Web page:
I was wondering if you could help me with a particular situation I have been faced with for a few weeks now. I am currently training a client who is after a significant amount of muscle mass; however, he's a vegetarian which doesn't make things easy in terms of protein intake. I suggested fish, cottage cheese, legumes, etc., however I doubt it will be enough.
One thing he refuses to take is protein, as he's very watchful of processed foods. Is there anything on the market that is natural and loaded with quality protein that my client could include in his diet?
It is not surprising that your client is concerned about protein. For most individuals looking for more muscle, protein intake is the number one nutritional concern; for vegetarians, this concern is amplified. However, keep in mind that any intake of protein over 2.0g per kilogram of body weight will not make any significant impact on muscle mass as the human body is unable to convert dietary protein above this level into bodily components (e.g., enzymes, skeletal muscle). Thus, the correct diet plan (and of course, high-intensity weight training) containing fish, cottage cheese and legumes as well as other protein foods will more than meet protein requirements. If your client includes dairy products and eggs (lacto-vegetarian) in his dietary lifestyle, then he has access to very high quality proteins that will help repair and synthesize muscle. For example, just half a cup of cottage cheese can supply 15 grams of protein and an egg has the highest-quality protein of any whole food. If these foods are not included (vegan), he will have to focus on the highest quality plant proteins, which are soy and hemp.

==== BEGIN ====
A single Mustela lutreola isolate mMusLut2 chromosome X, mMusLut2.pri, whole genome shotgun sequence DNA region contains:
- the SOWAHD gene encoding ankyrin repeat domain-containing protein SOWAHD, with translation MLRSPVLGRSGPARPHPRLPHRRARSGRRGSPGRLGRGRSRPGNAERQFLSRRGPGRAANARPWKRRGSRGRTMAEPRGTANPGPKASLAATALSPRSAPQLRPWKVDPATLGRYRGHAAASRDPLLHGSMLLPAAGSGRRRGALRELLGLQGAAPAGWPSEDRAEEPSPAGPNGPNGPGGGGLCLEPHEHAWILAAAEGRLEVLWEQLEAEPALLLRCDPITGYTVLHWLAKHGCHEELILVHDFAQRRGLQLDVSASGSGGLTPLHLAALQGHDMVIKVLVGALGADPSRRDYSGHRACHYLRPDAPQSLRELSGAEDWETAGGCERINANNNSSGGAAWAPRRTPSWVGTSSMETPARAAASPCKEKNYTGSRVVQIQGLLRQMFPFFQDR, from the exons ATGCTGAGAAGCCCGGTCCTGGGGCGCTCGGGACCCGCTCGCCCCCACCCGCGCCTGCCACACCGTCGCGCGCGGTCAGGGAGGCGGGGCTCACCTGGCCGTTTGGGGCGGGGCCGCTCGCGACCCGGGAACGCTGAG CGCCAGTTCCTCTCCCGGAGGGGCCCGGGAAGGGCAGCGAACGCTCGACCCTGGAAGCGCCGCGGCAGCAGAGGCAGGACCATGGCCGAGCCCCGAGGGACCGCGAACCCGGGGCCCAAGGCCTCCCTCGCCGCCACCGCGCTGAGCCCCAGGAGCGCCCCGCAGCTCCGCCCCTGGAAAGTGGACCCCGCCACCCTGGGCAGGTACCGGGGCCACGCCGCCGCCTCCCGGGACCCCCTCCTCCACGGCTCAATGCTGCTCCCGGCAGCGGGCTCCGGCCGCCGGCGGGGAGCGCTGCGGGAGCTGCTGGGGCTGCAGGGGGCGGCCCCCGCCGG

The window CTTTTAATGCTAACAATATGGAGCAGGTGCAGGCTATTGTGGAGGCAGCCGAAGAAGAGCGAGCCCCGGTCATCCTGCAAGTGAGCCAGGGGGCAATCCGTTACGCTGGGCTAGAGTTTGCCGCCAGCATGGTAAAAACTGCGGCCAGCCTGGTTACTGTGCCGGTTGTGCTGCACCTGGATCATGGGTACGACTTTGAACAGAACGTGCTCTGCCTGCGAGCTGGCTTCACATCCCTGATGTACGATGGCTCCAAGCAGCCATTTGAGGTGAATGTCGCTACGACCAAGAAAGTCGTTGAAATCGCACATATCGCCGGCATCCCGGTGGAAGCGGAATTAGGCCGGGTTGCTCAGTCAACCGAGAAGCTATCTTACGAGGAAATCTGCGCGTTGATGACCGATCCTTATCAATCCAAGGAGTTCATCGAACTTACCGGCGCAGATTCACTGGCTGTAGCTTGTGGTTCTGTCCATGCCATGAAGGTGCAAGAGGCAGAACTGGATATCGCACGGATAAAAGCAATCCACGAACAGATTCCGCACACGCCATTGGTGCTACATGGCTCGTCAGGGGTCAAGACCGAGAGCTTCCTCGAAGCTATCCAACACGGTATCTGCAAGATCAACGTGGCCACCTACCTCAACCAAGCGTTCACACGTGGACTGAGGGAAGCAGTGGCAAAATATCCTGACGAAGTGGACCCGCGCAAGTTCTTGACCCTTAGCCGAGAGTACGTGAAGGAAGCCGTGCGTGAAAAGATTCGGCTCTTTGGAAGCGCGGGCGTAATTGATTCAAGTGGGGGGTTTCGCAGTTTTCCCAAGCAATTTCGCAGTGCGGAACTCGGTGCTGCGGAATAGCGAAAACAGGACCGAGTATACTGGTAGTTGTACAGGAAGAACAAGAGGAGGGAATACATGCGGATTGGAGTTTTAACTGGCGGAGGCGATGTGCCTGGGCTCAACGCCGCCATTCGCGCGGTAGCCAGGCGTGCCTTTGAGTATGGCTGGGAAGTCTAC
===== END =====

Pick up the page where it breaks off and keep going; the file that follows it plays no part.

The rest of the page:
Your client’s belief that protein powders are processed is somewhat of a misjudgement. Processed foods are foods that have had most of their nutritional quality removed and a whole bunch of junk added back. Examples are TV dinners, white bread and many cereals. Protein powders are developed by just extracting a particular ingredient from a food such as whey from dairy and soy protein from soybeans. Newer protein powders are more natural than ever in that no sugars and artificial sweeteners are added. If your client can learn more about the great potential for protein powders such as whey, soy and hemp to help meet protein requirements, then these tools can help him reach his goal of more muscle.
Natural foods containing high-quality protein include quinoa (a grain with more protein than any other grain), hempseeds from which hemp protein powder is derived (great on salads) and tempeh, which is a fermented soy product with an ample amount of essential amino acids needed for muscle repair and growth.